As editorial director at AIGA, I keep tabs on all the design news (so you don’t have to) and bring you only the best bits. Behold: my weekly hit list of the most interesting things I’ve and seen, read, and watched this week. Follow along all day every day on Instagram @AIGAdesign and Twitter @AIGAdesign.

This week I…

…can’t stop refreshing the Swiss Style Color Picker by German designer Fabian Burghardt, basically an infinite array of unexpected color combinations (roll over for the Pantone numbers) created to inspire your next project, or just keep you drooling screen-side.

…would buy tickets to any production at the Atlantic Theater Company based solely on the strength of its new identity, designed by Pentagram’s Paula Scher, a.k.a. the reason the Public Theater has been looking fresh since 1994. By turning the shape of the “A” into a geometric form that can be used in various colors like a spotlight, or a megaphone, or just a nice-looking graphic pop, the system can be adapted to the company’s six annual productions and still feel consistent.

…hope the AIA finds another use for the amazing expanding and contracting typeface Pentagram’s Natasha Jens (yes, one more bit of Pentagram news) designed for the organization’s Heritage Ball this year. So sad to see such a dynamic alphabet go to seed after just one use.

AIA type
AIA typeface by Natasha Jens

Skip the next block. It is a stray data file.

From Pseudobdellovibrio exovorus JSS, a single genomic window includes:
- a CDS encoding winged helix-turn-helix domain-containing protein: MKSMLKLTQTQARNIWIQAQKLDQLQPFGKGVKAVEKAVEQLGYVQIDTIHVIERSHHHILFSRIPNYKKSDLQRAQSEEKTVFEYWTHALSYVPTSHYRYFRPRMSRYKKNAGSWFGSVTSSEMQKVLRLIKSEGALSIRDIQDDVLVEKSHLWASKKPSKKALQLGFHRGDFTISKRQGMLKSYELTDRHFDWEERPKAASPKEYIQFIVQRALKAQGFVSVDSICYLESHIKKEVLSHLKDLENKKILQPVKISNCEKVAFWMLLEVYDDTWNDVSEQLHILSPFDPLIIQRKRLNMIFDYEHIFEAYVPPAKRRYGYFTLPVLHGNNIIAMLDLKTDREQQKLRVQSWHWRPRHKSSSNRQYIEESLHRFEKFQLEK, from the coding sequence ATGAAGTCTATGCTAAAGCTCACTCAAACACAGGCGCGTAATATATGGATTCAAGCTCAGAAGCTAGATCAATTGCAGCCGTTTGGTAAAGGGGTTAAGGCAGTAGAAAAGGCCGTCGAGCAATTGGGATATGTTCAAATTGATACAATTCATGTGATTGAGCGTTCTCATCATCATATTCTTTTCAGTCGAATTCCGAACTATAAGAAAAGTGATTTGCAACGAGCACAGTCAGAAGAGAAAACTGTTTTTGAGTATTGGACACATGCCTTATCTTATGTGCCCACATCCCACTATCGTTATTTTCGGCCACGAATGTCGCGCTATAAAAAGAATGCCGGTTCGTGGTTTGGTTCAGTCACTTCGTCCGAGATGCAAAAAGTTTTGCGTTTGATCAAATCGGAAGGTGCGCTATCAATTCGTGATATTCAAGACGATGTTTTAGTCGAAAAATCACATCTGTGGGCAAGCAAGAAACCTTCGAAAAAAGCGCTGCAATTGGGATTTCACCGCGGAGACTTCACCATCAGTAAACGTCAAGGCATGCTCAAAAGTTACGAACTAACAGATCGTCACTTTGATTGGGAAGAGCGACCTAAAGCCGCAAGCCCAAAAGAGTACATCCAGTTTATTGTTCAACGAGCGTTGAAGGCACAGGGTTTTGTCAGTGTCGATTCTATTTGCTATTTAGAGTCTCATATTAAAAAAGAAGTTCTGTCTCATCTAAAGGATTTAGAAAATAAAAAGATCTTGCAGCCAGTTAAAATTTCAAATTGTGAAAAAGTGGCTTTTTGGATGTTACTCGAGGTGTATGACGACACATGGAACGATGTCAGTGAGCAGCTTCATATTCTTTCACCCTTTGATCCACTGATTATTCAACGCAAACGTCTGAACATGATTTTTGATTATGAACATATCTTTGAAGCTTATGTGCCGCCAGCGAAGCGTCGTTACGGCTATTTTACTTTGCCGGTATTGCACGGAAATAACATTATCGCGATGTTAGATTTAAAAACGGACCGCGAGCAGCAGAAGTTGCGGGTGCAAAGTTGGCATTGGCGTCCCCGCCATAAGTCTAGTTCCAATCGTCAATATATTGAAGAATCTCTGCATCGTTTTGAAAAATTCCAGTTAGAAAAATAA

…wonder who on the Tokyo Olympics committee thought the best way to fix its plagiarism-ridden logo issues was to turn the search for a new identity into a design competition that anyone can enter. Didn’t we learn our lesson with the New Zealand flag?

…find no shortage of cool gifts to give all the new moms and dads in my life, like a subscription to DOT magazine or the latest offering from indie mag vet Apartamento, ABC: Fotos, “a children’s book and photographic A-Z that includes work from almost all the photographers who collaborate with the Barcelona-based interiors magazine,” like Juergen Teller, Wolfgang Tillmans, and Terry Richardson. The next gen has no excuse not to be really effing cool.

…spend eight charming minutes with the family of plaquemakers who painstakingly create the handpainted ceramic markers you see around London that tell you where various famous historical figures lived (John Lennon, Jimi Hendrix, Gandhi, etc.). Turns out it’s awfully complicated to make a simple-looking plaque, and (spoiler alert) the future of this family-run business hangs in jeopardy if mom and pop’s son refuses to heed the call.

…really thought more people had commutes as brutal as mine, but according to FlowingData, a new data visualization calculator that sorts out how your work/life balance compares to other Americans, there are just 4,075 people in this country who share my stats—and it (sadly) all comes down to my 90 minutes of daily G train hell. It’s far more likely that you (along with 1.5 million other countrymen, the largest grouping) spend a mere 30 minutes commuting each day. What do you do with all that extra time?

via FlowingData
via FlowingData

…recover from jet lag after a whirlwind trip to the Czech Republic to accept the Ladislav Sutnar Prize on behalf of AIGA. There was lots of speechmaking, handshaking, and glass-raising with frothy pints of the country’s other greatest export (besides game-changing infographics).

The dean of the Ladislav Sutnar Faculty of Art and Design hands over the prize
The dean of the Ladislav Sutnar Faculty of Art and Design hands over the prize.